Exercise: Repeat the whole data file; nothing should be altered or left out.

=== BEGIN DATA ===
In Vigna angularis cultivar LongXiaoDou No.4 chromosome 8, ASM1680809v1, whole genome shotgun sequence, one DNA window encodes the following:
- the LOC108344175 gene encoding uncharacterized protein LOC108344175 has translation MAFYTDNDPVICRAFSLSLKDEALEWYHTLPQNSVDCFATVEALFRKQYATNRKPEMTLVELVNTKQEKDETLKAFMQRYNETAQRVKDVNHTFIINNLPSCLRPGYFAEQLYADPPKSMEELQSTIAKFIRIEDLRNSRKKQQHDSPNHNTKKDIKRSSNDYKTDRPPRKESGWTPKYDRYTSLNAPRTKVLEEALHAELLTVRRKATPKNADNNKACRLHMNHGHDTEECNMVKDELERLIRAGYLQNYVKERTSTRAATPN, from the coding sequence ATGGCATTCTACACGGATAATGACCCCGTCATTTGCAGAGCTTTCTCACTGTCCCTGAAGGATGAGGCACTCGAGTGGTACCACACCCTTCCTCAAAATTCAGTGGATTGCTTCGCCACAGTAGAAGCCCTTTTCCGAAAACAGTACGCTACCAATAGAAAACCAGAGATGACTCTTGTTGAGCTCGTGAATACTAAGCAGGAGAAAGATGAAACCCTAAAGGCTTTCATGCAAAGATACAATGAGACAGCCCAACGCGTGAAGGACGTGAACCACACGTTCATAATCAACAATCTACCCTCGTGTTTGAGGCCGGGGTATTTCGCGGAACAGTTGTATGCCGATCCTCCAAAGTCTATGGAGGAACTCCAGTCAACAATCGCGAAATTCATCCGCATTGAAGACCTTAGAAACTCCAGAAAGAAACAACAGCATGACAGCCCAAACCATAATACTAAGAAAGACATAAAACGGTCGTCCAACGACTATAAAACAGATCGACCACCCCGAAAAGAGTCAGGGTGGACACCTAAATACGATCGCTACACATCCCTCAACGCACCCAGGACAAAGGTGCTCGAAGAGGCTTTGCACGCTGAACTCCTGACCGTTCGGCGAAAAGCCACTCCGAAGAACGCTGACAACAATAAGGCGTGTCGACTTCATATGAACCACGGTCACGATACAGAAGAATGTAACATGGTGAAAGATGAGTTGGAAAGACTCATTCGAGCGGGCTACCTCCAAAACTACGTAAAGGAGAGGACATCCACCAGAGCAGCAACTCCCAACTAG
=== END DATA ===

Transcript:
In Vigna angularis cultivar LongXiaoDou No.4 chromosome 8, ASM1680809v1, whole genome shotgun sequence, one DNA window encodes the following:
- the LOC108344175 gene encoding uncharacterized protein LOC108344175 has translation MAFYTDNDPVICRAFSLSLKDEALEWYHTLPQNSVDCFATVEALFRKQYATNRKPEMTLVELVNTKQEKDETLKAFMQRYNETAQRVKDVNHTFIINNLPSCLRPGYFAEQLYADPPKSMEELQSTIAKFIRIEDLRNSRKKQQHDSPNHNTKKDIKRSSNDYKTDRPPRKESGWTPKYDRYTSLNAPRTKVLEEALHAELLTVRRKATPKNADNNKACRLHMNHGHDTEECNMVKDELERLIRAGYLQNYVKERTSTRAATPN, from the coding sequence ATGGCATTCTACACGGATAATGACCCCGTCATTTGCAGAGCTTTCTCACTGTCCCTGAAGGATGAGGCACTCGAGTGGTACCACACCCTTCCTCAAAATTCAGTGGATTGCTTCGCCACAGTAGAAGCCCTTTTCCGAAAACAGTACGCTACCAATAGAAAACCAGAGATGACTCTTGTTGAGCTCGTGAATACTAAGCAGGAGAAAGATGAAACCCTAAAGGCTTTCATGCAAAGATACAATGAGACAGCCCAACGCGTGAAGGACGTGAACCACACGTTCATAATCAACAATCTACCCTCGTGTTTGAGGCCGGGGTATTTCGCGGAACAGTTGTATGCCGATCCTCCAAAGTCTATGGAGGAACTCCAGTCAACAATCGCGAAATTCATCCGCATTGAAGACCTTAGAAACTCCAGAAAGAAACAACAGCATGACAGCCCAAACCATAATACTAAGAAAGACATAAAACGGTCGTCCAACGACTATAAAACAGATCGACCACCCCGAAAAGAGTCAGGGTGGACACCTAAATACGATCGCTACACATCCCTCAACGCACCCAGGACAAAGGTGCTCGAAGAGGCTTTGCACGCTGAACTCCTGACCGTTCGGCGAAAAGCCACTCCGAAGAACGCTGACAACAATAAGGCGTGTCGACTTCATATGAACCACGGTCACGATACAGAAGAATGTAACATGGTGAAAGATGAGTTGGAAAGACTCATTCGAGCGGGCTACCTCCAAAACTACGTAAAGGAGAGGACATCCACCAGAGCAGCAACTCCCAACTAG